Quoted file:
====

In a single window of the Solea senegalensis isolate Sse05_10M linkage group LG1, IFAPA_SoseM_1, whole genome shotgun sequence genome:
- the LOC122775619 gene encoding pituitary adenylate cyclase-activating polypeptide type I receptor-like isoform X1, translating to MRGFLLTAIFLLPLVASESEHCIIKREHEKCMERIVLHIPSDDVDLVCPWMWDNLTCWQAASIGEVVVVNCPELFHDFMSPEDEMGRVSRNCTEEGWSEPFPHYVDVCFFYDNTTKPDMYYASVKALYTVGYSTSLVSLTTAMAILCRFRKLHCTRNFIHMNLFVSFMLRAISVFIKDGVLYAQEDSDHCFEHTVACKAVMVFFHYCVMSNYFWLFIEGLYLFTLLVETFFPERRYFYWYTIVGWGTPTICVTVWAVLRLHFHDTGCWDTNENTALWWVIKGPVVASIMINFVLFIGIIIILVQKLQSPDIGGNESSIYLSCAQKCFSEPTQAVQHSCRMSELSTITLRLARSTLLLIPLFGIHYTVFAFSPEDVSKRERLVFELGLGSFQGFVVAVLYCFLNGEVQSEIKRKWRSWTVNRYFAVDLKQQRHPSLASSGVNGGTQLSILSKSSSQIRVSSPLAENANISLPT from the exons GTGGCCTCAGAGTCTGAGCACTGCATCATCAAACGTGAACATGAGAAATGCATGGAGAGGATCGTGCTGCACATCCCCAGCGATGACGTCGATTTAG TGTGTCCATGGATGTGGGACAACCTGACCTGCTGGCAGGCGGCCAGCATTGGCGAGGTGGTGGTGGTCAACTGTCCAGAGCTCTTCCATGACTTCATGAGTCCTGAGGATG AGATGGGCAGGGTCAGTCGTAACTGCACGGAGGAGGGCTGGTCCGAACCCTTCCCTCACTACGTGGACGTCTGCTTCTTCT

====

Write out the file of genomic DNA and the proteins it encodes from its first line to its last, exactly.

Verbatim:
In a single window of the Solea senegalensis isolate Sse05_10M linkage group LG1, IFAPA_SoseM_1, whole genome shotgun sequence genome:
- the LOC122775619 gene encoding pituitary adenylate cyclase-activating polypeptide type I receptor-like isoform X1, translating to MRGFLLTAIFLLPLVASESEHCIIKREHEKCMERIVLHIPSDDVDLVCPWMWDNLTCWQAASIGEVVVVNCPELFHDFMSPEDEMGRVSRNCTEEGWSEPFPHYVDVCFFYDNTTKPDMYYASVKALYTVGYSTSLVSLTTAMAILCRFRKLHCTRNFIHMNLFVSFMLRAISVFIKDGVLYAQEDSDHCFEHTVACKAVMVFFHYCVMSNYFWLFIEGLYLFTLLVETFFPERRYFYWYTIVGWGTPTICVTVWAVLRLHFHDTGCWDTNENTALWWVIKGPVVASIMINFVLFIGIIIILVQKLQSPDIGGNESSIYLSCAQKCFSEPTQAVQHSCRMSELSTITLRLARSTLLLIPLFGIHYTVFAFSPEDVSKRERLVFELGLGSFQGFVVAVLYCFLNGEVQSEIKRKWRSWTVNRYFAVDLKQQRHPSLASSGVNGGTQLSILSKSSSQIRVSSPLAENANISLPT from the exons GTGGCCTCAGAGTCTGAGCACTGCATCATCAAACGTGAACATGAGAAATGCATGGAGAGGATCGTGCTGCACATCCCCAGCGATGACGTCGATTTAG TGTGTCCATGGATGTGGGACAACCTGACCTGCTGGCAGGCGGCCAGCATTGGCGAGGTGGTGGTGGTCAACTGTCCAGAGCTCTTCCATGACTTCATGAGTCCTGAGGATG AGATGGGCAGGGTCAGTCGTAACTGCACGGAGGAGGGCTGGTCCGAACCCTTCCCTCACTACGTGGACGTCTGCTTCTTCT